I somehow more or less missed the news reports of this case when it first hit the headlines more than twenty years ago. But I have a feeling that this movie reasonably (at least) recreates what happened, since this movie got the cooperation of the real FBI. And what it portrays is pretty chilling. The two criminals are real nasty pieces of work, and their various crimes are depicted in a way that I don't think any viewer will find "fun". Murder in this movie is shown to be really awful, and the climatic shootout is filled with characters in a great deal of pain and dying in front of our eyes. While the movie is almost twenty-five years old, it really hasn't dated that much, except for a few minor details like gigantic cell phones. And it's available on DVD, so it should be easy to track down a copy of this must-see movie.
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brutal and tragic true story
disdressed1218 March 2009
this TV movie is based on a real incident involving a bloody shootout between the FBI and two murderous cold blooded bank robbers/killers.most of the movie is about events leading up to this point,with the Bureau at a loss as to who the killer are.when they eventually find out,they track the men,which ends up in the bloody shootout between the feds and the criminals.this incident is now used as a training model for future operations.unfortunately the FBI were undermanned out gunned and unprepared,and so made a lot of mistakes.the movie is well acted,gripping and adrenaline pumping,and very brutal and tragic.it's well done,but hard to watch,particularly the the last fifteen minutes or so,which is the shootout.i can't give this movie a rating,because it's not that kind of movie.if you do watch it,be prepared for the brutal violence.
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8/10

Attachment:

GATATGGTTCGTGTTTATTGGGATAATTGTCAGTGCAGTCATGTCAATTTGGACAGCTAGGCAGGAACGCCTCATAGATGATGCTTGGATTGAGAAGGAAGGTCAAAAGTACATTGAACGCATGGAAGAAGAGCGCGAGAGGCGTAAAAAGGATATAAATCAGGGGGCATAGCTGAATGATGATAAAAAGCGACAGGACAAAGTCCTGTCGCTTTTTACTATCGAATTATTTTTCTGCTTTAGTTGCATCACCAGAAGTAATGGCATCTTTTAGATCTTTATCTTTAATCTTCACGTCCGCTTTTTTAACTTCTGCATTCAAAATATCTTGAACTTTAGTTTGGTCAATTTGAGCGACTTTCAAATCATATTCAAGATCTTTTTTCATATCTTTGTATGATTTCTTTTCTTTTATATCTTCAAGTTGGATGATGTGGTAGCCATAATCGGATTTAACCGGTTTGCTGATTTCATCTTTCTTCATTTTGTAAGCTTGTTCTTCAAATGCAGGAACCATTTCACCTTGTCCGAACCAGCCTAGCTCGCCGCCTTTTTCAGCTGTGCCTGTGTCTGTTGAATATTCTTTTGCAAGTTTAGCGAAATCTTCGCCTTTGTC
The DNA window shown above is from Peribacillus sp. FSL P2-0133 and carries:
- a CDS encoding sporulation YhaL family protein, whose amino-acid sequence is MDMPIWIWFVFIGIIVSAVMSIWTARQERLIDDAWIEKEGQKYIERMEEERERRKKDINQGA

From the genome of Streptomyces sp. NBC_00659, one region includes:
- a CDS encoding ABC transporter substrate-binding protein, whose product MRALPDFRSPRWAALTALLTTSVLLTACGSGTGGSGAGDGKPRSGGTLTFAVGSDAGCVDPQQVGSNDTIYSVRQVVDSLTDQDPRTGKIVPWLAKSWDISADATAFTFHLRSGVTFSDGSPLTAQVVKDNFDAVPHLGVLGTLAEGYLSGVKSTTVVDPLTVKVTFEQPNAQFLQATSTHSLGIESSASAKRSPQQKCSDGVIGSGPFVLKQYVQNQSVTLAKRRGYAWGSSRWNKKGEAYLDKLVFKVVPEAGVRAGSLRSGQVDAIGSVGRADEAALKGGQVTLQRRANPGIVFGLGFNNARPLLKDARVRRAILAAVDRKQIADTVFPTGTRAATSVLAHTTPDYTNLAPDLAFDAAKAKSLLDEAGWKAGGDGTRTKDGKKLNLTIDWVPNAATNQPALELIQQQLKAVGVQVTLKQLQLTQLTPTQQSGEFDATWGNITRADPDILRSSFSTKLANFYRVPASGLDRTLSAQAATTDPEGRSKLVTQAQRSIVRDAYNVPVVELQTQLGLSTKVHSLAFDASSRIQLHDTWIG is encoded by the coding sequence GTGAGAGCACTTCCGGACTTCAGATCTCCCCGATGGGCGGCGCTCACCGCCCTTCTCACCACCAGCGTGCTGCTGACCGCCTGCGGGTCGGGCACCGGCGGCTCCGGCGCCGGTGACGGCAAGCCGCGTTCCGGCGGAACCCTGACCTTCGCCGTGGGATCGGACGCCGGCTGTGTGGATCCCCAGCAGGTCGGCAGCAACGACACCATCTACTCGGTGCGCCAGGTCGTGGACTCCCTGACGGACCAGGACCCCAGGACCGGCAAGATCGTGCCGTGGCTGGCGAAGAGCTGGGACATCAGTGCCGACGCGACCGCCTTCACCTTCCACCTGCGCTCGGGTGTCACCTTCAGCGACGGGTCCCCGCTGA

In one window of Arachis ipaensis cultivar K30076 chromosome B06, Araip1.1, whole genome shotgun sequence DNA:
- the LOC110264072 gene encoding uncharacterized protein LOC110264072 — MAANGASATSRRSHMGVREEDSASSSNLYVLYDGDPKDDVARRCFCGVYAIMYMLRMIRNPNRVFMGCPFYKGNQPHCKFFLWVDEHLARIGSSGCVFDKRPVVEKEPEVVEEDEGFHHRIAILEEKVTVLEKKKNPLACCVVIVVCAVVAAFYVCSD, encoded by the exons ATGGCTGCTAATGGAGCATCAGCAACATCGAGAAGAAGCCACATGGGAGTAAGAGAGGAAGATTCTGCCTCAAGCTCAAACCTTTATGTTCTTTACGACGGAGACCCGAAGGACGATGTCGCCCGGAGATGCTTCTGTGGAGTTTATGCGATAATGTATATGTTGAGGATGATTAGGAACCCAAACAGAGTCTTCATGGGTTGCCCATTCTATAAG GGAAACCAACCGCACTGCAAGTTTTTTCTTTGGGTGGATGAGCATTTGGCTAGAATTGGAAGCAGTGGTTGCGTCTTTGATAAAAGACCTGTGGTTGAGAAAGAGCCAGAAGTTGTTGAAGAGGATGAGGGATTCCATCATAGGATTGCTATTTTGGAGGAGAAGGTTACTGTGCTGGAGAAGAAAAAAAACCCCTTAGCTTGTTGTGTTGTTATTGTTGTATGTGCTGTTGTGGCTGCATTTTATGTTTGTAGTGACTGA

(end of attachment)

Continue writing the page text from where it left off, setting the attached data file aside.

The best TV movie of all time!
Joxerlives26 June 2013
Warning: Spoilers
SUCH a good film, could have easily earned a theatrical release. For a generation raised on David Soul as Detective Ken Hutchinson on Starsky and Hutch it really is a revelation to see him here as such a brutal villain (although having seen him as the vigilante police officer in 'Magnum Force' you realise his range extends far beyond clean cut heroes). Soul really dominates this film even with noted character actor Ronny Cox who was enjoying an excellent run at this stage of his career with his appearances in 'Robocop' and 'Total Recall'.

I think what makes Platt and Matix so terrifying is their very ordinariness, both family men with no criminal record, both ex-soldiers with honourable discharges. Yet they were two of the most ruthless and violent criminals ever to be encountered. The final shootout is very accurate and thrilling, so well directed and acted by all. There are a few discrepancies from real life, the Miami police arrived sooner and helped protect one of the wounded agents, whilst Platt certainly did fire on Ed Moraless with his handgun it is disputed whether he got out of the car to do so. Terrific music too conveying the drama and excitement and also the poignancy of events depicted.

Looking back now you can see all the mistakes the FBI made, not in their investigation which was flawless but in the final confrontation, they took on 2 men whom they knew were combat trained and armed with assault rifles with most of their agents just armed with pistols and one shotgun, only one of whom was wearing body armour. Nowadays many people criticize SWAT operations as over the top but they were developed partly as a result of this shootout.

I think what really makes this stand out is the final sequence, the last zoom in on Matix's drivers licence and the voice-over informing us of the aftermath and unanswered questions surrounding the case never fails to chill the blood. The tribute at the end to Jerry Dove and Ben Grogan is always moving, giving their lives in the line of duty.
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7/10
The Battlefield As A Test Of Excellence.
Robert J. Maxwell1 February 2016
Miami in the 80s. This better-than-average television movie first introduces us to the half dozen members of the FBI team that will figure prominently in the shoot out. They are all happy and adjusted. Their modern houses are as neat and clean as an operating theater. One of them, Bruce Greenwood, sings a happy song while getting dressed at six in the morning after a run on the beach. His comely wife smooches him but there's no time because he must be off to work, snapping a round into the chamber and holstering his Glock. They're all that way -- kidding one another about their weight, playing grabass. They go to church bake sales. I haven't been that happy at six in the morning since I discovered puberty. Maybe it's time to join the FBI.